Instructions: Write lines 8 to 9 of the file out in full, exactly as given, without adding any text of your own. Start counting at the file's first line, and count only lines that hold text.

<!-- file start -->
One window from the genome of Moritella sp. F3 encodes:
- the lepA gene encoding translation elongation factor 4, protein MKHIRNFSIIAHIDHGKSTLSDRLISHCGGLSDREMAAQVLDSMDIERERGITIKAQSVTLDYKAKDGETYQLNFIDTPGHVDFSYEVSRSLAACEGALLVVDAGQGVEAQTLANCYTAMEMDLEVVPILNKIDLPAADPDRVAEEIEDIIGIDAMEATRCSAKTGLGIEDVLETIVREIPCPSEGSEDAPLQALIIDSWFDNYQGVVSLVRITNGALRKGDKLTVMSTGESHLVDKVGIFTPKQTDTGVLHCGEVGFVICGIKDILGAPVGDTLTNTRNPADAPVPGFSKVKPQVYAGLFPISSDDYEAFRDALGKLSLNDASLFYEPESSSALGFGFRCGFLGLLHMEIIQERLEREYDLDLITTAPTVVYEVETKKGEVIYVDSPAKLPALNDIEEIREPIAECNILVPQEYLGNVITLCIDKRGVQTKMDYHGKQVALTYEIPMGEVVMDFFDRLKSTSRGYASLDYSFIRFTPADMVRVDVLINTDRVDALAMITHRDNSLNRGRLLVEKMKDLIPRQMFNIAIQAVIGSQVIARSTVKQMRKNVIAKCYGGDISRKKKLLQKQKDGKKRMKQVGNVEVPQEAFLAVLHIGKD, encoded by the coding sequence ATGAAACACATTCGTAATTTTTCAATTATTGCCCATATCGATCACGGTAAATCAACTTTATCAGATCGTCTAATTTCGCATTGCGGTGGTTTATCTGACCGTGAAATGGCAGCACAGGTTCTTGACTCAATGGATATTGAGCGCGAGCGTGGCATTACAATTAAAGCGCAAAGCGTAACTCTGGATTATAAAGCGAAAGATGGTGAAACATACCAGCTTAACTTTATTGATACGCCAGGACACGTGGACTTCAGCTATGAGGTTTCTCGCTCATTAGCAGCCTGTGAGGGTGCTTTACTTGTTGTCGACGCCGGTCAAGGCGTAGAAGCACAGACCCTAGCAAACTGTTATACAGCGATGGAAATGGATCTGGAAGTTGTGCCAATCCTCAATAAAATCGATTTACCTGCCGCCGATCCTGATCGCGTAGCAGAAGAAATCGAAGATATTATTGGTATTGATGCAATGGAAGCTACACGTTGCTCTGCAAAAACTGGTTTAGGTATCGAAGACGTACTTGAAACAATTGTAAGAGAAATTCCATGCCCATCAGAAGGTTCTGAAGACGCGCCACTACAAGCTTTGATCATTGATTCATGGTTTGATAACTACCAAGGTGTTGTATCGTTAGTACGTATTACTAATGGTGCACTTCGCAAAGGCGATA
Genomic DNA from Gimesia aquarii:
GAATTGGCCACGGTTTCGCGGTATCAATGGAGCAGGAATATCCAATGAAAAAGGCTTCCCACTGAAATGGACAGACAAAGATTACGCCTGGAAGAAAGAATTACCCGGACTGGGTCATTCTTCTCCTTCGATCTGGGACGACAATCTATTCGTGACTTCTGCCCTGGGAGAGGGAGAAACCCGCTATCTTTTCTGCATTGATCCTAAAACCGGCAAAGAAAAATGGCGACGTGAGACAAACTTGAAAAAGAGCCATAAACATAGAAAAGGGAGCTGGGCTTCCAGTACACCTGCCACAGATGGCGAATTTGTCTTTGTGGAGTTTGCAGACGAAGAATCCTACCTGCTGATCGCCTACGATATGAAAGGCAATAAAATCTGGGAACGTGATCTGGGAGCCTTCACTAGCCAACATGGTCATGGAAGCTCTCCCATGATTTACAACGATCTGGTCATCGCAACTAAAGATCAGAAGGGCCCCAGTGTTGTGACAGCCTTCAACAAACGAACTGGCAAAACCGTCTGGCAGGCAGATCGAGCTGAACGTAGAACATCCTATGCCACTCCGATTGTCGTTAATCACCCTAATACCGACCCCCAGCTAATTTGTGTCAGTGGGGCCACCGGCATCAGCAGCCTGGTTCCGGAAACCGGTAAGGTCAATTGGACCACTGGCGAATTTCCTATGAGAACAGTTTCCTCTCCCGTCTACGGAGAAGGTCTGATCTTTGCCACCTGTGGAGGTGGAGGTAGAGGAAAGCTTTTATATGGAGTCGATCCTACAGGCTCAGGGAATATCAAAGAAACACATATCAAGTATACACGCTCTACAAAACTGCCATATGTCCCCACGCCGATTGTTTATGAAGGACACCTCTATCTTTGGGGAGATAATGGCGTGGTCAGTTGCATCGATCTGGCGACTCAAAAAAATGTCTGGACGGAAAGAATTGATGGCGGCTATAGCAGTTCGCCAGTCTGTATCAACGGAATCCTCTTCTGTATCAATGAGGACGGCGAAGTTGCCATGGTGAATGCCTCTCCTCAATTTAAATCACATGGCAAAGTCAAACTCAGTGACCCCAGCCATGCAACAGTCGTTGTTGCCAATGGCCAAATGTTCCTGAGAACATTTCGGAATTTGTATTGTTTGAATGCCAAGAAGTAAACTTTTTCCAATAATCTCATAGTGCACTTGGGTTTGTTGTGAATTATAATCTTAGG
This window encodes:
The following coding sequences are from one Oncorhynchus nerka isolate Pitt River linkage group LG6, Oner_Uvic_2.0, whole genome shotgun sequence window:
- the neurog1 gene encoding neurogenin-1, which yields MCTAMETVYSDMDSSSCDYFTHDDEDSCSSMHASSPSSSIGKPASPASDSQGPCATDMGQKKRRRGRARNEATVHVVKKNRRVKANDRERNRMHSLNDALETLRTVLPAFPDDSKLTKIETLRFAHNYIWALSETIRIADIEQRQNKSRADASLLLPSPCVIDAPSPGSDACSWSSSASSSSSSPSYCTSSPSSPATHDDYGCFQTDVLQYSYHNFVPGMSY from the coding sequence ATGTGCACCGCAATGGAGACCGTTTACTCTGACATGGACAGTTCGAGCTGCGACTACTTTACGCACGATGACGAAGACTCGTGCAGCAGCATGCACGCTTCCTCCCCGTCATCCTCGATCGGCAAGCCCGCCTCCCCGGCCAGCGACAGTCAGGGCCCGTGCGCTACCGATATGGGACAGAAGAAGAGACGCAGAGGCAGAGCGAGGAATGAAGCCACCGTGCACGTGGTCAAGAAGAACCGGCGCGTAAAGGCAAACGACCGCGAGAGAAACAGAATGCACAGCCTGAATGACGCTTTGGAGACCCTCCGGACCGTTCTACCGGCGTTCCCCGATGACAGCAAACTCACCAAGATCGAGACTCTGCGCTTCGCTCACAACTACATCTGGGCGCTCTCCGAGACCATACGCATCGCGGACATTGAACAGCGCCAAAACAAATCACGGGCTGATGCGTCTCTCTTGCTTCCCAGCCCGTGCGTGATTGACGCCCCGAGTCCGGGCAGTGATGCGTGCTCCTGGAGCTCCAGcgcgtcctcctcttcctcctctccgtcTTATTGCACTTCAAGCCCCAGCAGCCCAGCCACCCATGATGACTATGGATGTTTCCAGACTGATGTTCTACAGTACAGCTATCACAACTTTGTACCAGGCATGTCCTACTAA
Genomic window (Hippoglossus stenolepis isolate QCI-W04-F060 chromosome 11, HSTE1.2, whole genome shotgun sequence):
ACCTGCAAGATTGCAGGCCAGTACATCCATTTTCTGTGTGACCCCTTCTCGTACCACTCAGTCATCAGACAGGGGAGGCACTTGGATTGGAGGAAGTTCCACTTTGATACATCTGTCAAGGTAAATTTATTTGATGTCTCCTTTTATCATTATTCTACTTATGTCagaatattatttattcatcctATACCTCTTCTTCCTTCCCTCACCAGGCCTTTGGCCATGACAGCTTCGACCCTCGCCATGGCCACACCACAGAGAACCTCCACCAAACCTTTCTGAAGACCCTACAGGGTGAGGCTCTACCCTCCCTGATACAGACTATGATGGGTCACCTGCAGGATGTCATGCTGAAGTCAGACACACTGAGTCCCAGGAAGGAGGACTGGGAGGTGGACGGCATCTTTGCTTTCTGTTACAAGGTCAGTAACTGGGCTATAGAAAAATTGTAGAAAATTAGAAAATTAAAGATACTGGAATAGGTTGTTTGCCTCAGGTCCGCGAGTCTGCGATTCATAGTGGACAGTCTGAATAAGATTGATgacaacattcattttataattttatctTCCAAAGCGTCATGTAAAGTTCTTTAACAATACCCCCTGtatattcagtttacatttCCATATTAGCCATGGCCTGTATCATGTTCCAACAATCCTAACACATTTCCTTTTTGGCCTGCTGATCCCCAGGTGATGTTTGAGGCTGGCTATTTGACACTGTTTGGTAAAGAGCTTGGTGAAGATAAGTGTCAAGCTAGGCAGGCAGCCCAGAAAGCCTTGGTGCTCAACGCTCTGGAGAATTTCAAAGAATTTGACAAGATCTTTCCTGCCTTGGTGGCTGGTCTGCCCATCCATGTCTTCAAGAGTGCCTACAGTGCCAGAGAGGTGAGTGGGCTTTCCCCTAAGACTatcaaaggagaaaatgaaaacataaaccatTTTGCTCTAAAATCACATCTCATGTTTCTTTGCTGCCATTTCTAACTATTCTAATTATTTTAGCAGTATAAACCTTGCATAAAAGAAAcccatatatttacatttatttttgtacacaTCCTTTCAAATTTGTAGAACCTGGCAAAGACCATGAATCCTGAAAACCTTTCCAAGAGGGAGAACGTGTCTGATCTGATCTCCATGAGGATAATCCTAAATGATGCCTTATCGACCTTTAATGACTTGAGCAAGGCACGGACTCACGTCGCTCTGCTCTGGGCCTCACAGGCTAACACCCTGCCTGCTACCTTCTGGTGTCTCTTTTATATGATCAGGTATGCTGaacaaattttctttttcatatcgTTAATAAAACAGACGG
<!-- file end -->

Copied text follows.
Genomic window (Hippoglossus stenolepis isolate QCI-W04-F060 chromosome 11, HSTE1.2, whole genome shotgun sequence):
ACCTGCAAGATTGCAGGCCAGTACATCCATTTTCTGTGTGACCCCTTCTCGTACCACTCAGTCATCAGACAGGGGAGGCACTTGGATTGGAGGAAGTTCCACTTTGATACATCTGTCAAGGTAAATTTATTTGATGTCTCCTTTTATCATTATTCTACTTATGTCagaatattatttattcatcctATACCTCTTCTTCCTTCCCTCACCAGGCCTTTGGCCATGACAGCTTCGACCCTCGCCATGGCCACACCACAGAGAACCTCCACCAAACCTTTCTGAAGACCCTACAGGGTGAGGCTCTACCCTCCCTGATACAGACTATGATGGGTCACCTGCAGGATGTCATGCTGAAGTCAGACACACTGAGTCCCAGGAAGGAGGACTGGGAGGTGGACGGCATCTTTGCTTTCTGTTACAAGGTCAGTAACTGGGCTATAGAAAAATTGTAGAAAATTAGAAAATTAAAGATACTGGAATAGGTTGTTTGCCTCAGGTCCGCGAGTCTGCGATTCATAGTGGACAGTCTGAATAAGATTGATgacaacattcattttataattttatctTCCAAAGCGTCATGTAAAGTTCTTTAACAATACCCCCTGtatattcagtttacatttCCATATTAGCCATGGCCTGTATCATGTTCCAACAATCCTAACACATTTCCTTTTTGGCCTGCTGATCCCCAGGTGATGTTTGAGGCTGGCTATTTGACACTGTTTGGTAAAGAGCTTGGTGAAGATAAGTGTCAAGCTAGGCAGGCAGCCCAGAAAGCCTTGGTGCTCAACGCTCTGGAGAATTTCAAAGAATTTGACAAGATCTTTCCTGCCTTGGTGGCTGGTCTGCCCATCCATGTCTTCAAGAGTGCCTACAGTGCCAGAGAGGTGAGTGGGCTTTCCCCTAAGACTatcaaaggagaaaatgaaaacataaaccatTTTGCTCTAAAATCACATCTCATGTTTCTTTGCTGCCATTTCTAACTATTCTAATTATTTTAGCAGTATAAACCTTGCATAAAAGAAAcccatatatttacatttatttttgtacacaTCCTTTCAAATTTGTAGAACCTGGCAAAGACCATGAATCCTGAAAACCTTTCCAAGAGGGAGAACGTGTCTGATCTGATCTCCATGAGGATAATCCTAAATGATGCCTTATCGACCTTTAATGACTTGAGCAAGGCACGGACTCACGTCGCTCTGCTCTGGGCCTCACAGGCTAACACCCTGCCTGCTACCTTCTGGTGTCTCTTTTATATGATCAGGTATGCTGaacaaattttctttttcatatcgTTAATAAAACAGACGG